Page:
Security vs. usability
- A solution to the above-mentioned problem with the stolen token is to use it in a combination with another authentication method. This will increase the security, but severely decrease usability, as it would be more difficult for the users to identify themselves to the system.
- Another solution to the same problem is making the token more specific, e.g. tied to a particular device or IP. Again, this decreases the usability of the system.
- A third solution would be to have an expiry period for the token, after which it gets invalid. Brings up a usability issue.
- A good approach for dramatically increasing application security is Google’s Two-step verification. Not sure if Cloud4All needs that level of security.
- The communication within the system should be based on anonymous tokens.
- All sensitive data should be transmitted securely (via SSL) and as rarely as possible to minimize the risk of interception.
- Applications should not be able to get or deduce information about the user identity (only about their settings).
- We would like to transmit as little information as possible, not more than is actually needed (e.g. we should send only relevant settings to a given AT solution instead of the full set of user settings). Ensured by the matchmaker as it returns solution/setting pairs.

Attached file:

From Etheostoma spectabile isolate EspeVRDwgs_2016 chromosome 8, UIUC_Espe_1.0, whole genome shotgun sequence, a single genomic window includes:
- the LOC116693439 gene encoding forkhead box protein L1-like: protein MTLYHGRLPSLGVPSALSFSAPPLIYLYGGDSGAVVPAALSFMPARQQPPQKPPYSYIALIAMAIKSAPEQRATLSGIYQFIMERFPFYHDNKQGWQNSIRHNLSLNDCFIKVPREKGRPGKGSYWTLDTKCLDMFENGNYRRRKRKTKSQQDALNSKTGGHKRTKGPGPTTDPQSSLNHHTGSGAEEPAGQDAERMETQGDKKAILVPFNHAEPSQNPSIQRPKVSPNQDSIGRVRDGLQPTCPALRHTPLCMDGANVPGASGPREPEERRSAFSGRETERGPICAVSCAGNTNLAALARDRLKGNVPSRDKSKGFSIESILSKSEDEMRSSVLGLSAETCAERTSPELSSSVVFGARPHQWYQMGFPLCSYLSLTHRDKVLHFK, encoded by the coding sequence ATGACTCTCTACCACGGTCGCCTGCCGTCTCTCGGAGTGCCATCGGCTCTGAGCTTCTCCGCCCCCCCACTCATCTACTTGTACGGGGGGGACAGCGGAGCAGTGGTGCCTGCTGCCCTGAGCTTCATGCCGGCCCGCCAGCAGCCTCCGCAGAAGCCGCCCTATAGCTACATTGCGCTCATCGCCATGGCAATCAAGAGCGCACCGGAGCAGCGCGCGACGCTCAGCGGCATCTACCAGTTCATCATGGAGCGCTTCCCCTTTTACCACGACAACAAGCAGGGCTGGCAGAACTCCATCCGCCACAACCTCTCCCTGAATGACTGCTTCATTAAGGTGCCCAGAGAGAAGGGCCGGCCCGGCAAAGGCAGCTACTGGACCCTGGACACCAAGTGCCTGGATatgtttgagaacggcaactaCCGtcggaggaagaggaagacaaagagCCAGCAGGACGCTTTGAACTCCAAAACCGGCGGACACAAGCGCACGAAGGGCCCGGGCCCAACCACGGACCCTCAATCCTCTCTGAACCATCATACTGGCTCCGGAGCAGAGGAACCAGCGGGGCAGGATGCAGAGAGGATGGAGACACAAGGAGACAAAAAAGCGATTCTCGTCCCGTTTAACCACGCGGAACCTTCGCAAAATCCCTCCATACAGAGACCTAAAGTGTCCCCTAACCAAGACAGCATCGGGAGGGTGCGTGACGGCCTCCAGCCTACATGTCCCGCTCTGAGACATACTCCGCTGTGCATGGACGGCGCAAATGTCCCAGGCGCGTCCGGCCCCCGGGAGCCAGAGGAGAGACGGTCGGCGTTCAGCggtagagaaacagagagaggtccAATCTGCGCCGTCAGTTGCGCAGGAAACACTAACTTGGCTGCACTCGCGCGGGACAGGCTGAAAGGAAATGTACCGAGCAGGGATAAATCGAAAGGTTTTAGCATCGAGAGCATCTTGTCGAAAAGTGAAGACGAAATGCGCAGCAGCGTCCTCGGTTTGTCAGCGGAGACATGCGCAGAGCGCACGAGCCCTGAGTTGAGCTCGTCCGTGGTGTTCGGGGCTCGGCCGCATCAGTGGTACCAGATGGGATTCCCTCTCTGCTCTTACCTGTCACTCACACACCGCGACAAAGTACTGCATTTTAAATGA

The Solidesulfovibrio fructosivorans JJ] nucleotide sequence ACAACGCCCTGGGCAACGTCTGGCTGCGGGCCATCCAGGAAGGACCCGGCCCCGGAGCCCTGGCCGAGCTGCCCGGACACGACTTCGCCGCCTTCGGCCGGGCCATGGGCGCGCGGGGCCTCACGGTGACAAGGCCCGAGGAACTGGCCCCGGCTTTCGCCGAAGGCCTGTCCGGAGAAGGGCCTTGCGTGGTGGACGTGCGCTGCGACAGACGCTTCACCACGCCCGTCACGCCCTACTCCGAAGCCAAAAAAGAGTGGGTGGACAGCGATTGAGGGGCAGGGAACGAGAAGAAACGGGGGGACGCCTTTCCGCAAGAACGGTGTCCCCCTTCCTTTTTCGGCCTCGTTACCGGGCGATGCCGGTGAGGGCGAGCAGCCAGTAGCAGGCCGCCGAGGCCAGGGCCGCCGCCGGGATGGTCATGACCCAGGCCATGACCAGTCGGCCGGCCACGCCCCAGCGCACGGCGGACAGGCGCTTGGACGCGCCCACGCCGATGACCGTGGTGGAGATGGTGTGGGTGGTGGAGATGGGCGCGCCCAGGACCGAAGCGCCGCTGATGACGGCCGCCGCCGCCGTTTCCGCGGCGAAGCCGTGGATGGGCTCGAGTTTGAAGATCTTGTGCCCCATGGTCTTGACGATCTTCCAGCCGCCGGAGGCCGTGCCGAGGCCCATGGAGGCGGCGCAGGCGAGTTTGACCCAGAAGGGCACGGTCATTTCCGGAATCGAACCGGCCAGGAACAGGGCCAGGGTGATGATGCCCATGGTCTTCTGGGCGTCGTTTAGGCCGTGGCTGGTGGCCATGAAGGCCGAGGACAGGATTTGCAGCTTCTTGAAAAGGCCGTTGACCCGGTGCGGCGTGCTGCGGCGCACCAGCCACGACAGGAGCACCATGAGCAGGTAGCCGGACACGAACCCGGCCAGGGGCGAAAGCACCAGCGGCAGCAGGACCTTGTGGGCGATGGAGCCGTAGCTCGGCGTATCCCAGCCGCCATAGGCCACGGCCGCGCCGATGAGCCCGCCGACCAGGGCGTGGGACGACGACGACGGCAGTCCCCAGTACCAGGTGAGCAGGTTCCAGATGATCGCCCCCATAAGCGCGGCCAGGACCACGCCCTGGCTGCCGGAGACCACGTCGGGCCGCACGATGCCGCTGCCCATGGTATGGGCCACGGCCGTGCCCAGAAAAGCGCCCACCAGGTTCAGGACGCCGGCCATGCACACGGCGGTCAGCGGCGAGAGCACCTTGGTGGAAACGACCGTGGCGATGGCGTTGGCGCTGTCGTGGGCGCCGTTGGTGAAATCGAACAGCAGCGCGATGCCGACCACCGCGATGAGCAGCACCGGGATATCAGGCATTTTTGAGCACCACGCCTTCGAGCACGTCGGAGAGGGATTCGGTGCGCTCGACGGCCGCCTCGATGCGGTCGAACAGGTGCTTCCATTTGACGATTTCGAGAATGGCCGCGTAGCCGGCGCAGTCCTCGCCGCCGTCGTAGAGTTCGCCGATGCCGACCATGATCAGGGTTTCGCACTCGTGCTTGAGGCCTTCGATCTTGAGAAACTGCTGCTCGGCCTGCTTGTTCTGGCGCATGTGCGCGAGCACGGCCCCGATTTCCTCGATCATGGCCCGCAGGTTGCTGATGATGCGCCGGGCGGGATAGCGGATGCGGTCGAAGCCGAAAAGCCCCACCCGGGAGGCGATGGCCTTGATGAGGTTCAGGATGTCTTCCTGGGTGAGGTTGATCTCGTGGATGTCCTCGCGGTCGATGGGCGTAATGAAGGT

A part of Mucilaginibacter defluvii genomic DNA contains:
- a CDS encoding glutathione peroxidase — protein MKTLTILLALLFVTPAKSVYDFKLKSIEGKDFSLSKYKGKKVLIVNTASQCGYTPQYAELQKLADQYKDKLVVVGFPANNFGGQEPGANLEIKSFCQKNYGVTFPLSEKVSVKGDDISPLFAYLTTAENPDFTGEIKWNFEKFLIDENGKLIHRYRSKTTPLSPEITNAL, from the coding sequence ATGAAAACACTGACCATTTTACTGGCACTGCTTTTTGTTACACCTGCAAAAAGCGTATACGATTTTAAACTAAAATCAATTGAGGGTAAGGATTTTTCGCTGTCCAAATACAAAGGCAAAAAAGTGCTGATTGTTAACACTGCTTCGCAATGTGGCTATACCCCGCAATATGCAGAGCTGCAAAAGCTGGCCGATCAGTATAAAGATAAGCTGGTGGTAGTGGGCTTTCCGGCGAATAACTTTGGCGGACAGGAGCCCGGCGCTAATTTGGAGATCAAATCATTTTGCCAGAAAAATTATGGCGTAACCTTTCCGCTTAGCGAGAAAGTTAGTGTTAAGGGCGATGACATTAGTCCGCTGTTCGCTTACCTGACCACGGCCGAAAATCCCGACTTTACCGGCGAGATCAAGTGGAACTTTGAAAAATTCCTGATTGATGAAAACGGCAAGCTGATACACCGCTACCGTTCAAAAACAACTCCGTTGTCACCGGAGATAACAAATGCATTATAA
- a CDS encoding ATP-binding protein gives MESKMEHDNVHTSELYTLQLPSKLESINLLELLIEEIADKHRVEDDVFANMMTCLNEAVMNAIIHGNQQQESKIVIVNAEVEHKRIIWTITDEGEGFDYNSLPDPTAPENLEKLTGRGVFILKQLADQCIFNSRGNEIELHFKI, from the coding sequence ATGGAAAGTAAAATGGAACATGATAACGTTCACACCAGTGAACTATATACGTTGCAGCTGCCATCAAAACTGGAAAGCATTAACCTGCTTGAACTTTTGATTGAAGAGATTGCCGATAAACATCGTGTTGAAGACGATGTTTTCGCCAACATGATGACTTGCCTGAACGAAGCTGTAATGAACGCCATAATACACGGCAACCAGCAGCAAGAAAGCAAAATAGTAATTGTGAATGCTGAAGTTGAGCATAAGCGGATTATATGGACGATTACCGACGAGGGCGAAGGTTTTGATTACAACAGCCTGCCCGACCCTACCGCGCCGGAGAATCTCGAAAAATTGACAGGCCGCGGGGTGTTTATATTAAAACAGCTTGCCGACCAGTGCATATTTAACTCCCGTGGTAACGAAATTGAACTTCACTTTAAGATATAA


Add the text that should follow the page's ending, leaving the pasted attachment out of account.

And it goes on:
- It should not be possible to send a lot of requests with different tokens to the preferences server in order to get people's preferences. One solution is having a long enough token to make the probability of hitting one randomly very low. If applications are reliably identifiable, then we can restrict token requests by application ID & time.
- The system shouldn’t allow unauthorized applications to abuse the system by sending a lot of requests
Please note that the suggestions below for the trusted core are not final.
- Preferences server
- Token Store
- Applications (if using fingerprints)
- Any user information such as passwords, contact information, etc. is sensitive. It should be separate from the preferences, so that the two cannot be easily connected.
- User preferences should also be sensitive. Since there is a large set of preferences, it is likely that a user can be distinguished based on their unique set of preferences. This is very difficult to avoid.
- Tokens probably shouldn’t be considered sensitive, as they are anonymous. This would be true only if it’s hard to get user info based on their token.
- The system should be protected against DoS attacks.
The current Cloud4All architecture doesn’t pose security issues different than those usually involved in a system where user information is passed along. The token-based communication should minimize the possibility of sniffing sensitive data. Using an SSL connection for encrypting the sensitive data passed should protect the privacy of the users. With that left out, the major problem left is ensuring the authenticity of the different components.